29 may. 2012

PUPIL MULTITASKING

Human multitasking is the best performance by an individual of appearing to handle more than one task at the same time. An example of multitasking is taking phone calls while typing an email. Some believe that multitasking can result in time wasted due to human context switching and apparently causing more errors due to insufficient attention.
Some researchers say that is difficult or impossible to learn new information while engaging in multitasking.

NEW INFORMATION
New technologies can be used to introduce new information but it is difficult to print it in pupil's mind if they are not focused. My idea is to support the new information with sounds and gestures, giving students the possibility to print it in their easiest brain way.Sometimes, I show on the digital board a power point presentation of new contents while they are working on a small group activity. They are able to take info from the board...



REVIEWING
This is the moment when I consider I can take advantage of their capacity to do different things at the same time, multitasking. Try to show them on a TV or a digitalframe situated beside them, a series of images of the taught contents at the same time you are reviewing the module contents on the board.
Try to do it 5 minutes before an exam.

www.onlineschools.org offers us this info in which the graphic below breaks down the costs multitasking takes on the quality of the "study hours" we wile away doing just about everything but studying:


Online Learning and Multitasking
The graphic shows the necessity of an accurate ICT Plan worked through subject contents. Digital competence has to be develop in favour of an easier and faster learning in the future. 








MULTIPLE INTELLIGENCES
This is the case of the Theory of Multiple Intelligences (Dr. Howard Gardner). It is a theory that consists of the classification of a unique term, intelligence. Intelligence is the capacity for learning, reasoning, understanding and similar forms of mental activity. It was thought as one and unique term which by studies has been divided into concrete capacities.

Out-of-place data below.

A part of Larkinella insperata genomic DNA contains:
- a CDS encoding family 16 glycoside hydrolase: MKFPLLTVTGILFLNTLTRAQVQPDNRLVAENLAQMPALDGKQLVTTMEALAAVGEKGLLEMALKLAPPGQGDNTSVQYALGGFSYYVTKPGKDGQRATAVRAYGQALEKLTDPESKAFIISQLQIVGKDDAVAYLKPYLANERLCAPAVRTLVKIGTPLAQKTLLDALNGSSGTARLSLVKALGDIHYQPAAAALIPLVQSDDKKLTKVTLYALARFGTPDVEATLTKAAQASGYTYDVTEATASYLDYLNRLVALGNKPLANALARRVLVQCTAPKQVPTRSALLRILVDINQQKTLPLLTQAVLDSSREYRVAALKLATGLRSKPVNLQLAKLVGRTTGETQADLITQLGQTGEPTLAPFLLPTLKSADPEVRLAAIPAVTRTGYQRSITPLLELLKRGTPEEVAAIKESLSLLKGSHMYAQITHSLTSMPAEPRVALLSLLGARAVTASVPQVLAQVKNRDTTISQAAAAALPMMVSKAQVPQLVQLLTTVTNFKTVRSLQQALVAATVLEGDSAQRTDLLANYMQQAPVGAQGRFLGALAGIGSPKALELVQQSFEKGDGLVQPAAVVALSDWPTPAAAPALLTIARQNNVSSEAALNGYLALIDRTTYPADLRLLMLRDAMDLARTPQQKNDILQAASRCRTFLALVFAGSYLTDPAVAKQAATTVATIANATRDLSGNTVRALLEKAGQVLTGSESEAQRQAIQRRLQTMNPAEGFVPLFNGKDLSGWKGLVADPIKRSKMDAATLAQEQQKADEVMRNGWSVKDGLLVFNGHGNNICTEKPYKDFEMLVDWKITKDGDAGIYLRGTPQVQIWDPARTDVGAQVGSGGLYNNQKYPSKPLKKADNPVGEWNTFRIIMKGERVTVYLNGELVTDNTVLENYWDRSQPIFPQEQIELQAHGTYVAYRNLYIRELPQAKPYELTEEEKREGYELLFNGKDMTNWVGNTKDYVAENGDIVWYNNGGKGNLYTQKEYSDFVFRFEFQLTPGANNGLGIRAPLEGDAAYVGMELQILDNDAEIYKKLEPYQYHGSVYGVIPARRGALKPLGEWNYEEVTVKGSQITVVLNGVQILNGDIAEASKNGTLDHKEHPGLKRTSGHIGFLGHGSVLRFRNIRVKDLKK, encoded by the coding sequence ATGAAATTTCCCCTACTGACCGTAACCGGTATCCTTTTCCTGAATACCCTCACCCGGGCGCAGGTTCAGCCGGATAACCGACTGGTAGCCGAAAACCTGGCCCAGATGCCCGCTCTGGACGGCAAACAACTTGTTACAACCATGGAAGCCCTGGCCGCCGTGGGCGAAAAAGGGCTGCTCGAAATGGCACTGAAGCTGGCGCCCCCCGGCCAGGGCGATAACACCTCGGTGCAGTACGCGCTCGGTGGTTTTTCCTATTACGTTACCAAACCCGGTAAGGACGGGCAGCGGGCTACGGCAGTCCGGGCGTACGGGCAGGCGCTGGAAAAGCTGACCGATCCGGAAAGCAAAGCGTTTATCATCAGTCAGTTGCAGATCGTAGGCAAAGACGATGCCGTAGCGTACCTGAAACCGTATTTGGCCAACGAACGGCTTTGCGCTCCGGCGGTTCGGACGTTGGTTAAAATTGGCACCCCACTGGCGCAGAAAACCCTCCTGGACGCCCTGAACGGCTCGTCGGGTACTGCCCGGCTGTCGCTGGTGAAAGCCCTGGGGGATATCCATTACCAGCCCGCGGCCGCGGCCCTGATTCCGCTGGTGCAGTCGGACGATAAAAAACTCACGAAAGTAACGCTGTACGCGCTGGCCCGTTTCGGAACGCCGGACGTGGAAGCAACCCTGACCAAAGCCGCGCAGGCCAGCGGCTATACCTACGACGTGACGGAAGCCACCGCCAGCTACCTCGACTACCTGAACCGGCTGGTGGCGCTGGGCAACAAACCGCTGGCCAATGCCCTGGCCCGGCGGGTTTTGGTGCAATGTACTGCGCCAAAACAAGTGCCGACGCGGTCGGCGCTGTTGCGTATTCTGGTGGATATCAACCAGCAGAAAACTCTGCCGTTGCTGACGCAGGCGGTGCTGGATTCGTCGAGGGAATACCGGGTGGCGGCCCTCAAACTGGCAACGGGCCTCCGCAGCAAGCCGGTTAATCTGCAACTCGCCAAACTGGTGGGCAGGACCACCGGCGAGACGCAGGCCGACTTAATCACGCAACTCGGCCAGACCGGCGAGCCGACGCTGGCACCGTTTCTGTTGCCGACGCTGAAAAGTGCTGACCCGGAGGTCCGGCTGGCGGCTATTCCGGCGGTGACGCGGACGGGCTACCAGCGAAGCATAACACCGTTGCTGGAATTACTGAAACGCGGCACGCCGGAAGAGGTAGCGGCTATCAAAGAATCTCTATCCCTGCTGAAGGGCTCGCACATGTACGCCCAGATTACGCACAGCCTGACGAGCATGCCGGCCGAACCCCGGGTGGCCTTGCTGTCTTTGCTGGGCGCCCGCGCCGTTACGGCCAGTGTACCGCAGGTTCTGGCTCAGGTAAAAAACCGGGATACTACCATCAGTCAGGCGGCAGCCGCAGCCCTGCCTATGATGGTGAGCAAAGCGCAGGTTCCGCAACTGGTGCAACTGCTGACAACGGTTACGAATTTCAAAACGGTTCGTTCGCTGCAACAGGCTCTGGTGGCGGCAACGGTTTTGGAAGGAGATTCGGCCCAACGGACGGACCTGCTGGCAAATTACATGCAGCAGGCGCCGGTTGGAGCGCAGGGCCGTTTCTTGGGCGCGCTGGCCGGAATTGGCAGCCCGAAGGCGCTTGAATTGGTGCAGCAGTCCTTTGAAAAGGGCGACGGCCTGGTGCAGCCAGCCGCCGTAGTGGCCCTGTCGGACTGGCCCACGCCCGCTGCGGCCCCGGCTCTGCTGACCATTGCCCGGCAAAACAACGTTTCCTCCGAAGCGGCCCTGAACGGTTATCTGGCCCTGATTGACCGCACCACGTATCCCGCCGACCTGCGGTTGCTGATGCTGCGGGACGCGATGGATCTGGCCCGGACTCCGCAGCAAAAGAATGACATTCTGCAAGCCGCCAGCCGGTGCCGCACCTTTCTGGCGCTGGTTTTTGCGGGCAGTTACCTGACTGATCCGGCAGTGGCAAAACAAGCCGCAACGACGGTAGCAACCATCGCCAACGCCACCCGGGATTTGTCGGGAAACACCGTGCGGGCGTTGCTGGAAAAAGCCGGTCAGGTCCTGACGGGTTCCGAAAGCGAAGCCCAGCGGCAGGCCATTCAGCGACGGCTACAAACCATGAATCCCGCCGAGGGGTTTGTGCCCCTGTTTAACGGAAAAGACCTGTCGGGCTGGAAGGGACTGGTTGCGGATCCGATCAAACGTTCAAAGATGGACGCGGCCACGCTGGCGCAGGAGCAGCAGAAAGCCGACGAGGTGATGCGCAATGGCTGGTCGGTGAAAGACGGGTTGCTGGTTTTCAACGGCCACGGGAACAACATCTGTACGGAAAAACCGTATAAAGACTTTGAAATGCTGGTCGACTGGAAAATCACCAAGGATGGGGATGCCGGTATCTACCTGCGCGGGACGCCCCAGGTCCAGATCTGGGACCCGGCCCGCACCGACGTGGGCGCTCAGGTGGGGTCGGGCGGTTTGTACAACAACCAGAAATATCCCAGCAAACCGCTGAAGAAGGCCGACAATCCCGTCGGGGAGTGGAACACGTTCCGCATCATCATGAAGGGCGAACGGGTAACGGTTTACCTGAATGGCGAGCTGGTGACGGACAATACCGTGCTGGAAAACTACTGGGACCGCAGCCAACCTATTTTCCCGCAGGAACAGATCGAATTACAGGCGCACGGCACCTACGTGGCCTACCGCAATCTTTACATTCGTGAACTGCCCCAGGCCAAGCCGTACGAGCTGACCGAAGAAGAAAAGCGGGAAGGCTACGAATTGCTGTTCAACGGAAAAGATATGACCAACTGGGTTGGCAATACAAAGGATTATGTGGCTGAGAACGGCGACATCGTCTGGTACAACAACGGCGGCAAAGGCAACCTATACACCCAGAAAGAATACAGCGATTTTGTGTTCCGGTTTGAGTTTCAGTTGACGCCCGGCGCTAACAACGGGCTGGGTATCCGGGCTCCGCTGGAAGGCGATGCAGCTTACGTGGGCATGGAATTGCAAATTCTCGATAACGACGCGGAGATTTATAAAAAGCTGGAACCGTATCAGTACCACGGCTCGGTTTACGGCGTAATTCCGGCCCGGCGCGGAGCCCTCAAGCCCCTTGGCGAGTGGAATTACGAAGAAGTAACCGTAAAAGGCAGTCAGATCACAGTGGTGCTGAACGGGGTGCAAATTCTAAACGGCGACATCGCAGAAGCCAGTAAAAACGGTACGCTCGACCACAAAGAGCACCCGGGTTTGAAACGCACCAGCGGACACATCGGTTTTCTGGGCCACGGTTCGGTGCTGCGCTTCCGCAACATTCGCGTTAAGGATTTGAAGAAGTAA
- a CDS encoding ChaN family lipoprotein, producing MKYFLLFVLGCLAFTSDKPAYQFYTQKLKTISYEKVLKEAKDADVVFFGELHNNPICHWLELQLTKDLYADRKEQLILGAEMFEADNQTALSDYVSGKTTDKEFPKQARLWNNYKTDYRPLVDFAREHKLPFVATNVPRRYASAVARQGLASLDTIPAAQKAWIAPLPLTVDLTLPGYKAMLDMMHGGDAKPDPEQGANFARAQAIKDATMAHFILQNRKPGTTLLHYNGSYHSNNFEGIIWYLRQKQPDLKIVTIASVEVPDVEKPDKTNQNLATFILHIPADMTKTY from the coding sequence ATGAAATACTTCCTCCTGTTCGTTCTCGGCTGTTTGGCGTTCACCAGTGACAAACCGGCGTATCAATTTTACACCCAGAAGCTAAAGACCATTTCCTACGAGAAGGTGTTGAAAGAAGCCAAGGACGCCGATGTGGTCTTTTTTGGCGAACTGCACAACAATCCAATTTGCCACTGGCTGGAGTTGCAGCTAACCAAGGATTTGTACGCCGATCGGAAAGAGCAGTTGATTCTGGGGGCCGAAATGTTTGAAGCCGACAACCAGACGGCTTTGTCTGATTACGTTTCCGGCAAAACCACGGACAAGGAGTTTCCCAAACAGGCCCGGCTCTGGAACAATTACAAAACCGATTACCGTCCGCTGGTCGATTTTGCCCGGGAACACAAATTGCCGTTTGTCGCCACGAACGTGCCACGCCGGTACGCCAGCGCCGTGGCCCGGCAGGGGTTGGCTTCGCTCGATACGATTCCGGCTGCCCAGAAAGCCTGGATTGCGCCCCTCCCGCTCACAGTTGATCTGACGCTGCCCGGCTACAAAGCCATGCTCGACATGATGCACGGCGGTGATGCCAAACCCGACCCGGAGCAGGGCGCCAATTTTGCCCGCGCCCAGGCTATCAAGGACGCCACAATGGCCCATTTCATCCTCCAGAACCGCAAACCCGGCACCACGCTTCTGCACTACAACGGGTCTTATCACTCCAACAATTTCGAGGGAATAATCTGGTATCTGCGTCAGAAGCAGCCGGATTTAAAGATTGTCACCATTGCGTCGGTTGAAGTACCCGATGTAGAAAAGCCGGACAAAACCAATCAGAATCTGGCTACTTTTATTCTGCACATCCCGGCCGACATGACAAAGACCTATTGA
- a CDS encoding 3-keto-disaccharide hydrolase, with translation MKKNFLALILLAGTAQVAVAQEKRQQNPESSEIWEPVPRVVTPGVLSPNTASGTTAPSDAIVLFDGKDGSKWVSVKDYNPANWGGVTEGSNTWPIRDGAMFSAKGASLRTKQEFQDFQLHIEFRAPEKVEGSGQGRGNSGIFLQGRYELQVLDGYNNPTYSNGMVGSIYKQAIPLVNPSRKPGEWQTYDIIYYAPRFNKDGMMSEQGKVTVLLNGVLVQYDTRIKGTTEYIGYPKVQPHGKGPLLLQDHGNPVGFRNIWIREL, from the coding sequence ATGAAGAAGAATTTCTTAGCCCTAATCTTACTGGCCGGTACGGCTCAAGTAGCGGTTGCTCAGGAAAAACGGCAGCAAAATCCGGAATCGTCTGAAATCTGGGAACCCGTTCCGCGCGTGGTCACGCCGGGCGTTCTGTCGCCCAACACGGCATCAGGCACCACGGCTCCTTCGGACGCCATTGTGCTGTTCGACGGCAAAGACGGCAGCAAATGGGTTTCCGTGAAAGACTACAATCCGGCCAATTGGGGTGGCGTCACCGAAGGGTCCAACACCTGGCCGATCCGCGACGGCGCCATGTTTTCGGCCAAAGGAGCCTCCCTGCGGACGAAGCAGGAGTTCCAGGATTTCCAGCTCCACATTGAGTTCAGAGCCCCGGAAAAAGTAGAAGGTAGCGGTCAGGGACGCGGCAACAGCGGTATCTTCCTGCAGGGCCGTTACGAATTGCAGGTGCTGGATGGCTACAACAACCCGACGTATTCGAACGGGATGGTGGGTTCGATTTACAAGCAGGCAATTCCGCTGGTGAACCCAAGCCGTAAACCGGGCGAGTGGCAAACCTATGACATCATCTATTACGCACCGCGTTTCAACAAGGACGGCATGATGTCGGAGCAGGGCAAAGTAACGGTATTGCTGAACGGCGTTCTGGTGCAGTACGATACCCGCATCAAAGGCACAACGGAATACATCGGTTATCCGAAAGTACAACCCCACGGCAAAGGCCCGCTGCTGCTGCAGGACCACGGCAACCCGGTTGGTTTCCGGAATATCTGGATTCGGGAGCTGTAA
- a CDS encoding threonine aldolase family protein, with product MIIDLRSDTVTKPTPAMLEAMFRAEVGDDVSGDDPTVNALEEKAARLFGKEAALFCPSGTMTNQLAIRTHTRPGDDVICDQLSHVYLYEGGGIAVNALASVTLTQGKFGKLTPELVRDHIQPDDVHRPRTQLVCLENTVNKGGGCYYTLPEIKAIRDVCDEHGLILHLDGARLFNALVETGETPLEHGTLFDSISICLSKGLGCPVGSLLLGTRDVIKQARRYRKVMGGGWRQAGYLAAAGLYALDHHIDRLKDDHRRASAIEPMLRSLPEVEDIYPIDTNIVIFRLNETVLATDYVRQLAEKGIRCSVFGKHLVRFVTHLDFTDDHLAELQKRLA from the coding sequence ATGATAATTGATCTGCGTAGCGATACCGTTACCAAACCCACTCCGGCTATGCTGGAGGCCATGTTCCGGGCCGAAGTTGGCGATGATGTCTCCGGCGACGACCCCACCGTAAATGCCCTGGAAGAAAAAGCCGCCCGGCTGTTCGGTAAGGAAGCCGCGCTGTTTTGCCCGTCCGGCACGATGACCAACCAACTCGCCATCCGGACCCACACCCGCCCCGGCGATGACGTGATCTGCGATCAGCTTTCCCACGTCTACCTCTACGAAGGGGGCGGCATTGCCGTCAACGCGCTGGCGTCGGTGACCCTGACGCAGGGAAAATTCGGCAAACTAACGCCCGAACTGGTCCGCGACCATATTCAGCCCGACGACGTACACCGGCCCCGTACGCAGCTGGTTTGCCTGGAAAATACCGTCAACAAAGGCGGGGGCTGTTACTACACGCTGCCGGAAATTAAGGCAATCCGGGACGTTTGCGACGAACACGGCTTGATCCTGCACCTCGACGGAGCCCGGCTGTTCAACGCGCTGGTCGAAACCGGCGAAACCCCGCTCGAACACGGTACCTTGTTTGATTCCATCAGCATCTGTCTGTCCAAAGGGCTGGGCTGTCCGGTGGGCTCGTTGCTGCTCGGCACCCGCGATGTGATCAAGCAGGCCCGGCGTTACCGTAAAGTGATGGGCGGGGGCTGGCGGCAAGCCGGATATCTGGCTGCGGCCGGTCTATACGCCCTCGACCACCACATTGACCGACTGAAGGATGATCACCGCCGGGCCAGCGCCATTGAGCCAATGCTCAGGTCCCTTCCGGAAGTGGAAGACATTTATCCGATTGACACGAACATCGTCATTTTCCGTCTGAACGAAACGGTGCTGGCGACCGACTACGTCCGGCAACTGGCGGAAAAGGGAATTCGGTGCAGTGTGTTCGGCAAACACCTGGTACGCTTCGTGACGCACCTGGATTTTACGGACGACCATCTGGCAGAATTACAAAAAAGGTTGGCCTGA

‘We are as different from one another on the inside of our heads as we appear to be different on the outside’ (Robert Fulghum). 
We all belong to the same species and we have got similar behaviours and outside similarities. Every single person depends on his capacities and especially on the abilities he develops along his life. It would be a good idea to make our pupils think about what is the easiest way to grasp information. Pupils have to figure out that there is a natural, innate capacity that makes them different and that can be used to his favour, (Herbert Puchta). When I first learnt how to lace up my shoes I found all the ways complicated, so finally I chose my way.



 


Dr. Howard Gardner classified the term intelligence into his Theory of Multiple Intelligences. Originally there were seven and the latest studies have included two more. These strengths show ways to acquire a piece of information and no one is more important or better than the other.

1.    Logical Mathematical Intelligence: It is the capacity of understanding patterns, of solving problems. In terms of language it is related to grammar. Logic-smart.
2.    Linguistic Intelligence:  It is focused on learning using and comprehending written or spoken words. It allows us to use languages in a meaningful way. Word-smart.
3.    Bodily – kinaesthetic Intelligence: The strength of coordination, balance and skill involving the body. It is required movement. Sometimes it demands guiding processes in which the body energy is used in a positive way. Body-smart.
4.    Visual – Spatial Intelligence: Using and recognizing patterns and open space. This capacity involves learning processes based on visual support, diagrams, images, etc. Picture-smart.
5.    Musical Intelligence: The ability to play and write music. The sense of rhythm, melodies and being able to learn by songs. Music-smart.
6.     Interpersonal Intelligence: The social interaction capacity that allows people to communicate with and understand others. The skill of a leader and a person that is capable to work in a team. People-smart.
7.    Intrapersonal Intelligence: The capacity to enjoy learning alone and that permits you to understand and accept yourself. The strength that permits us to control our emotions, our self steam and be confident within oneself. Self-smart.
8.    Naturalistic Intelligence: The capacity to notice things in nature, the way to classify things and processes that take place in the natural environment. A valuable survivor skill.
9.    Existential Intelligence: The ability to make questions about life, death and ultimate realities.



HERBERT PUCHTA

There are some key points about this Theory that are important to bear in mind (Thomas Armstrong):
·       Each person possesses all intelligences in different levels and intensities.
·       Most people can develop their intelligence to an adequate level of competency.
·       There are many ways to be intelligent within each category. There is a more developed strength in all of us.
·       Intelligences usually work together in complex ways.



'One who makes no mistakes, makes nothing at all' Giacomo Casanova
'At the end, It´s not the years in your life that count, it's the life in your years' Abraham Lincoln






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